House Republican committee chairmen on Wednesday subpoenaed Treasury Secretary Jack Lew for documents related to ObamaCare payments that Republicans say are unlawful.
House Energy and Commerce Chairman Fred Upton (R-Mich.) and House Ways and Means Committee Chairman Kevin Brady (R-Texas) issued the subpoena for Lew and three Internal Revenue Service officials to produce documents related to financial help for people under ObamaCare known as “cost sharing reductions.”
The lawmakers are issuing the subpoena after repeatedly requesting the information throughout 2015 but being rebuffed by the administration.
After the passage of the Affordable Care Act, the federal government gave Oregon $300 million to build an online health insurance exchange. The state then hired Oracle, the world’s second-largest software company, with profits of nearly $10 billion last year, to build the website.
The website never worked. In May 2014, then-Gov. John Kitzhaber, who was running for re-election and getting a lot of heat for Cover Oregon’s failure—asked Attorney General Ellen Rosenblum to sue Oracle.
For nearly two years, Oracle has been in a bruising, $5.5 billion legal battle with the state of Oregon over who is at fault for Cover Oregon, the failed $300 million health insurance website.
Last week’s seven-candidate debate hosted by the Fox Business Network once again found much to discuss in terms of national security issues, immigration law enforcement, even a little economic policy, and, of course, the latest round of character attacks and counter-attacks. Still missing in action: at least the first subcutaneous probe of where the respective candidates stand on health policy issues.
Based on recent performance, it’s questionable whether health policy has attracted sufficient interest among the media and Republican primary voters to command more than a few seconds on the debate stage. But it’s not for lack of potential lines of inquiry.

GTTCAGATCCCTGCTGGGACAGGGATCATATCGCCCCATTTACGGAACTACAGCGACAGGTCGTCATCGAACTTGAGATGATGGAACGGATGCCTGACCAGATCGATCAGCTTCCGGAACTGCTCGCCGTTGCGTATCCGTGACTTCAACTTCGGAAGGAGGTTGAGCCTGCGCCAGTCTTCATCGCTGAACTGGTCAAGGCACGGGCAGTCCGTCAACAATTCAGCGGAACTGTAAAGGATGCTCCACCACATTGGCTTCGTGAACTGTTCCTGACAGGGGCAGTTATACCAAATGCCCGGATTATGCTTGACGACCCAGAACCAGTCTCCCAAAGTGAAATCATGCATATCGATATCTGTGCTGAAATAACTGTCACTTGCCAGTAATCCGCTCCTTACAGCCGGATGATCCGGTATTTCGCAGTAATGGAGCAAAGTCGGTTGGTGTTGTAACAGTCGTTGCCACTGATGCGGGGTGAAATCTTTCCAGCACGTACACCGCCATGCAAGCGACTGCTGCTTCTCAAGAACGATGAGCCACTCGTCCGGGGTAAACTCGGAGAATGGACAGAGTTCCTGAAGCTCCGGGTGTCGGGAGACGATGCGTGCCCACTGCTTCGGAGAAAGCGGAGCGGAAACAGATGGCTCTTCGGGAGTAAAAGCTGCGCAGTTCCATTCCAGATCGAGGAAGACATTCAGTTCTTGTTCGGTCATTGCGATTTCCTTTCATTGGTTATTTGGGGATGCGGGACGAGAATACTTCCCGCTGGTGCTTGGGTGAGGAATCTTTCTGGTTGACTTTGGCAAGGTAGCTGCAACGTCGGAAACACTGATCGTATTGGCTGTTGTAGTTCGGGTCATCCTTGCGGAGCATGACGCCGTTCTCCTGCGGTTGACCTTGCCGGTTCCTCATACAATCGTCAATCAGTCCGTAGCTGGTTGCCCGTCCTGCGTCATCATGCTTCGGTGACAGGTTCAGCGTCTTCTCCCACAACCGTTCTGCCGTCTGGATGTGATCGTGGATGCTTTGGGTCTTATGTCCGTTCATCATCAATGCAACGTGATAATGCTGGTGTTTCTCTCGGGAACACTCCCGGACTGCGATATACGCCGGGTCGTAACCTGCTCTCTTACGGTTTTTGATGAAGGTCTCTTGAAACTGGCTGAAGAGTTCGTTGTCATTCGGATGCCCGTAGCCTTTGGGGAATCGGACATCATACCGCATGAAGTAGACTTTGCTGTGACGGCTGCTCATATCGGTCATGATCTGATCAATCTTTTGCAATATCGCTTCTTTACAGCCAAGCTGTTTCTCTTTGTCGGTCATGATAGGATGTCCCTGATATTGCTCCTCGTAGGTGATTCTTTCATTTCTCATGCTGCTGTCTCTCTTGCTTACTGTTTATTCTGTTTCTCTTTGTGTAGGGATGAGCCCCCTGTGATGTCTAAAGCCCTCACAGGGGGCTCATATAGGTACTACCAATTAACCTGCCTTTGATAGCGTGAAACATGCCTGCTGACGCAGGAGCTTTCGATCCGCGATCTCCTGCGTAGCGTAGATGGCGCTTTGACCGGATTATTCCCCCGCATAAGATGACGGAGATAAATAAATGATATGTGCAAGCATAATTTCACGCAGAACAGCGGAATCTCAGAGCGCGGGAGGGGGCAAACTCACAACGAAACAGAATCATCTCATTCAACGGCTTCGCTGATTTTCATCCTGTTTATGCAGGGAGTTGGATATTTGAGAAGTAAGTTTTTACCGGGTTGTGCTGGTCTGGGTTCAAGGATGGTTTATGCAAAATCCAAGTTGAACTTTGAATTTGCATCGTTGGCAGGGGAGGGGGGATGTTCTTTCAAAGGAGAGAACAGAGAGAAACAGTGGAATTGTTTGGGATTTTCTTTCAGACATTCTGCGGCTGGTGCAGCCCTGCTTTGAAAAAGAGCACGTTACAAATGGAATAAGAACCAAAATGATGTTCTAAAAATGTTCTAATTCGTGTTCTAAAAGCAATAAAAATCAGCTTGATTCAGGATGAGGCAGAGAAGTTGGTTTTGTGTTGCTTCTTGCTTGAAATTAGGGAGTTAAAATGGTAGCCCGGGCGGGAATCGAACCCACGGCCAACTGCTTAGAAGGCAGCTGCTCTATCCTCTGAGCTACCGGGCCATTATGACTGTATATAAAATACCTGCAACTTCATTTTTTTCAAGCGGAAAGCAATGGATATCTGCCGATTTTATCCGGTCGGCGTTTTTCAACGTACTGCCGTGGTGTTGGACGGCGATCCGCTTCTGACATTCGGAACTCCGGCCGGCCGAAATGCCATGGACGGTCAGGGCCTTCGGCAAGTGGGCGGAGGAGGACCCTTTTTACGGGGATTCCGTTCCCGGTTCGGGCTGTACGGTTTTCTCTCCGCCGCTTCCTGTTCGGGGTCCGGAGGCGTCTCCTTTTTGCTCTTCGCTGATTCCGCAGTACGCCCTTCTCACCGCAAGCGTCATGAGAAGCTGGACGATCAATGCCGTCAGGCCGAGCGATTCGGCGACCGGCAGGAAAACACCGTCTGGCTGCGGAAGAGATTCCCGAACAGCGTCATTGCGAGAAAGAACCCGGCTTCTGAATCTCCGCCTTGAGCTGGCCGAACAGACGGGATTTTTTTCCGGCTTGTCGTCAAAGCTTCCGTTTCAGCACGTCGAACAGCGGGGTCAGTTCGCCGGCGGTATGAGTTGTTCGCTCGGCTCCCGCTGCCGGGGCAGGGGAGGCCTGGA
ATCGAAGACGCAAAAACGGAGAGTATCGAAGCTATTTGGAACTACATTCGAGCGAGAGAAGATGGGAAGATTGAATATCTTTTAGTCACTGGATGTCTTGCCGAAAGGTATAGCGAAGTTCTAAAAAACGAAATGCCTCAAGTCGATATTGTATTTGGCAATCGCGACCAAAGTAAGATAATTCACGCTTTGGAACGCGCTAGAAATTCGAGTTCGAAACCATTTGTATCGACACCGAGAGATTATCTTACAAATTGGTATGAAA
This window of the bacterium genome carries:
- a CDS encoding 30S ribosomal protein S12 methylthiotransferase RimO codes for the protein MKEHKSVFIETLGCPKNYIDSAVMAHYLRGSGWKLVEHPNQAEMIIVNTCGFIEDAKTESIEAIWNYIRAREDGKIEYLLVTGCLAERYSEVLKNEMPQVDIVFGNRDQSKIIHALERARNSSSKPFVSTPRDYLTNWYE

Here are some questions to the candidates from Tom Miller of the American Enterprise Institute that still await new rounds of oversimplified, evasive, or (one might hope) thoughtful answers.
Moving to single-payer in the U.S. would require massive new taxes that would stifle growth, and consolidating all power over the health system in the federal government would lead, in time, to second-rate health care for many millions of people. Democrats praise Medicare’s simplicity, but giving the Medicare bureaucracy the power to set prices for all medical services in the U.S. would lead to the misallocation of billions of dollars.
The federal government has no good way to know what the proper price should be for the thousands of different services provided to patients, and thus would overpay for many while underpaying for many others. The result of applying this kind of mindless regulation system-wide would be impaired access to many needed services and the slow exodus of the nation’s best and brightest out of medicine and into other pursuits.
A Senate Committee on Homeland Security and Governmental Affairs chairman wants the federal government to disclose how much money taxpayers lost because of the rapid-fire financial collapse of 12 Obamacare health insurance co-ops, The Daily Caller News Foundation has learned.